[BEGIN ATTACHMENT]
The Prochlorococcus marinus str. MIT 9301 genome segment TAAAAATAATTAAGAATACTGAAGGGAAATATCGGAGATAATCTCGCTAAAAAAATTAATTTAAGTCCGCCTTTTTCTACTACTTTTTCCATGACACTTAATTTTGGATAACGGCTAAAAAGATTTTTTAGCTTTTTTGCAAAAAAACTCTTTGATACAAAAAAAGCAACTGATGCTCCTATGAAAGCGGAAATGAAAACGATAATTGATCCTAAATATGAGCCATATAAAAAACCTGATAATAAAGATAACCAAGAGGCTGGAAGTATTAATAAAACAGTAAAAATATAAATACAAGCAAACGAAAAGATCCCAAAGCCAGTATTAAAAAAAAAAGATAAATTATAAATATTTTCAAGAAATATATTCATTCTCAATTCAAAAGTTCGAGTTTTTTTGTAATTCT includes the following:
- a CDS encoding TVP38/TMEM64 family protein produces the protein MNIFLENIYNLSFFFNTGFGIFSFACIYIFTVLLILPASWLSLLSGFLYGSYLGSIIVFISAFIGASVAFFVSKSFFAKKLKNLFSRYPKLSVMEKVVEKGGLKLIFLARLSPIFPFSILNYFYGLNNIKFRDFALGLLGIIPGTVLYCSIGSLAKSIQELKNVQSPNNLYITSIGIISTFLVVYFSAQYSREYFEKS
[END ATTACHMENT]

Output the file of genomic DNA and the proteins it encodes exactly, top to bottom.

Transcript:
The Prochlorococcus marinus str. MIT 9301 genome segment TAAAAATAATTAAGAATACTGAAGGGAAATATCGGAGATAATCTCGCTAAAAAAATTAATTTAAGTCCGCCTTTTTCTACTACTTTTTCCATGACACTTAATTTTGGATAACGGCTAAAAAGATTTTTTAGCTTTTTTGCAAAAAAACTCTTTGATACAAAAAAAGCAACTGATGCTCCTATGAAAGCGGAAATGAAAACGATAATTGATCCTAAATATGAGCCATATAAAAAACCTGATAATAAAGATAACCAAGAGGCTGGAAGTATTAATAAAACAGTAAAAATATAAATACAAGCAAACGAAAAGATCCCAAAGCCAGTATTAAAAAAAAAAGATAAATTATAAATATTTTCAAGAAATATATTCATTCTCAATTCAAAAGTTCGAGTTTTTTTGTAATTCT includes the following:
- a CDS encoding TVP38/TMEM64 family protein produces the protein MNIFLENIYNLSFFFNTGFGIFSFACIYIFTVLLILPASWLSLLSGFLYGSYLGSIIVFISAFIGASVAFFVSKSFFAKKLKNLFSRYPKLSVMEKVVEKGGLKLIFLARLSPIFPFSILNYFYGLNNIKFRDFALGLLGIIPGTVLYCSIGSLAKSIQELKNVQSPNNLYITSIGIISTFLVVYFSAQYSREYFEKS